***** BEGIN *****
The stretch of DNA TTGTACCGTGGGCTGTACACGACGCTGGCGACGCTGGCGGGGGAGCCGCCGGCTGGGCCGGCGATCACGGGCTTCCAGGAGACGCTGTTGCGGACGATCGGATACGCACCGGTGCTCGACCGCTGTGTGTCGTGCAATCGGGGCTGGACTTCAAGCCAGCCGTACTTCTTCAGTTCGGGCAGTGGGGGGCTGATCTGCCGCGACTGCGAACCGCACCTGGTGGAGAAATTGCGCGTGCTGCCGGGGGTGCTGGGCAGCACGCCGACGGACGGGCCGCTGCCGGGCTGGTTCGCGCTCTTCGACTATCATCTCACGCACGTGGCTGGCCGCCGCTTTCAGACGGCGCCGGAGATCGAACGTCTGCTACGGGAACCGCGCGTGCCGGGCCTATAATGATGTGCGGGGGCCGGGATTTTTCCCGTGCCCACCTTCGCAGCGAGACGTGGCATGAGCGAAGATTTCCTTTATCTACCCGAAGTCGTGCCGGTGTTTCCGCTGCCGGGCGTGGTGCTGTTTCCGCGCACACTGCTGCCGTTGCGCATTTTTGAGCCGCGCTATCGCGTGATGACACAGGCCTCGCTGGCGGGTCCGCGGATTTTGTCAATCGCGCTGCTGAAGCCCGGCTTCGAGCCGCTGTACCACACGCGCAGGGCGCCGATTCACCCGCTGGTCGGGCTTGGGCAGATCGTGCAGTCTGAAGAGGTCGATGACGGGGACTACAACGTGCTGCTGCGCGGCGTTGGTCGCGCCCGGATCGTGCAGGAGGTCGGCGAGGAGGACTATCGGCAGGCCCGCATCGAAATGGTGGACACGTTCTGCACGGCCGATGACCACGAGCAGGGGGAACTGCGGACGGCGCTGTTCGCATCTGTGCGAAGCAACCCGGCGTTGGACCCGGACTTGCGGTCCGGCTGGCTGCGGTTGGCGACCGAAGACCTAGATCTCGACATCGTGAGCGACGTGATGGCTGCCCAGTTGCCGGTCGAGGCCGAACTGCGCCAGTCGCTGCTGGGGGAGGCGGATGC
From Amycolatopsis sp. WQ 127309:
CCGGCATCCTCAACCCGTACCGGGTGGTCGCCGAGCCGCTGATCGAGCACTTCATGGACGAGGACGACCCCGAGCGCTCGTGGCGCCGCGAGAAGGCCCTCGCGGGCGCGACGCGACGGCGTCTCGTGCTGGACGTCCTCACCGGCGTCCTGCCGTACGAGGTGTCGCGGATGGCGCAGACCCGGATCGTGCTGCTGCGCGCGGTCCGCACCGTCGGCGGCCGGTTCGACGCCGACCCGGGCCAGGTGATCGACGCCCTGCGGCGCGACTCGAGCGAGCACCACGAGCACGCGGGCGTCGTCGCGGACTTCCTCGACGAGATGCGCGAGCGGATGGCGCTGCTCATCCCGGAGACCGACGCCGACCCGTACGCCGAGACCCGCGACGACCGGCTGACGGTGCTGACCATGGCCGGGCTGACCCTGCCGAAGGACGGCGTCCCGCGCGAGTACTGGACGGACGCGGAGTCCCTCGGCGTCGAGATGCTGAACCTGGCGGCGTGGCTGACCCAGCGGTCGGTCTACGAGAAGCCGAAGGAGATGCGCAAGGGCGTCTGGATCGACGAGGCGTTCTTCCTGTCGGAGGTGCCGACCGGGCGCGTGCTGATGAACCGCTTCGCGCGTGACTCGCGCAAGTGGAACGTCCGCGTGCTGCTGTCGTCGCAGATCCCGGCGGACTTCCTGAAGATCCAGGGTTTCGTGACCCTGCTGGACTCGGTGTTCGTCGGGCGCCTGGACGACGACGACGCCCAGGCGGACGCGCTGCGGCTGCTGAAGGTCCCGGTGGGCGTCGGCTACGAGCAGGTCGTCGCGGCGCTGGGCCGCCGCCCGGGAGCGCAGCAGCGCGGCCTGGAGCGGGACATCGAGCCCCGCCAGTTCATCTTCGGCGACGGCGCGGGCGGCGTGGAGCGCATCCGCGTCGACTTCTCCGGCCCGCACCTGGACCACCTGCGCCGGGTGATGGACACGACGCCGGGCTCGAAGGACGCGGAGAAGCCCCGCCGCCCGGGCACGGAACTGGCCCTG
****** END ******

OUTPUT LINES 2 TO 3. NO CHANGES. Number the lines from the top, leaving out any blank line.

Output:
From Amycolatopsis sp. WQ 127309:
CCGGCATCCTCAACCCGTACCGGGTGGTCGCCGAGCCGCTGATCGAGCACTTCATGGACGAGGACGACCCCGAGCGCTCGTGGCGCCGCGAGAAGGCCCTCGCGGGCGCGACGCGACGGCGTCTCGTGCTGGACGTCCTCACCGGCGTCCTGCCGTACGAGGTGTCGCGGATGGCGCAGACCCGGATCGTGCTGCTGCGCGCGGTCCGCACCGTCGGCGGCCGGTTCGACGCCGACCCGGGCCAGGTGATCGACGCCCTGCGGCGCGACTCGAGCGAGCACCACGAGCACGCGGGCGTCGTCGCGGACTTCCTCGACGAGATGCGCGAGCGGATGGCGCTGCTCATCCCGGAGACCGACGCCGACCCGTACGCCGAGACCCGCGACGACCGGCTGACGGTGCTGACCATGGCCGGGCTGACCCTGCCGAAGGACGGCGTCCCGCGCGAGTACTGGACGGACGCGGAGTCCCTCGGCGTCGAGATGCTGAACCTGGCGGCGTGGCTGACCCAGCGGTCGGTCTACGAGAAGCCGAAGGAGATGCGCAAGGGCGTCTGGATCGACGAGGCGTTCTTCCTGTCGGAGGTGCCGACCGGGCGCGTGCTGATGAACCGCTTCGCGCGTGACTCGCGCAAGTGGAACGTCCGCGTGCTGCTGTCGTCGCAGATCCCGGCGGACTTCCTGAAGATCCAGGGTTTCGTGACCCTGCTGGACTCGGTGTTCGTCGGGCGCCTGGACGACGACGACGCCCAGGCGGACGCGCTGCGGCTGCTGAAGGTCCCGGTGGGCGTCGGCTACGAGCAGGTCGTCGCGGCGCTGGGCCGCCGCCCGGGAGCGCAGCAGCGCGGCCTGGAGCGGGACATCGAGCCCCGCCAGTTCATCTTCGGCGACGGCGCGGGCGGCGTGGAGCGCATCCGCGTCGACTTCTCCGGCCCGCACCTGGACCACCTGCGCCGGGTGATGGACACGACGCCGGGCTCGAAGGACGCGGAGAAGCCCCGCCGCCCGGGCACGGAACTGGCCCTG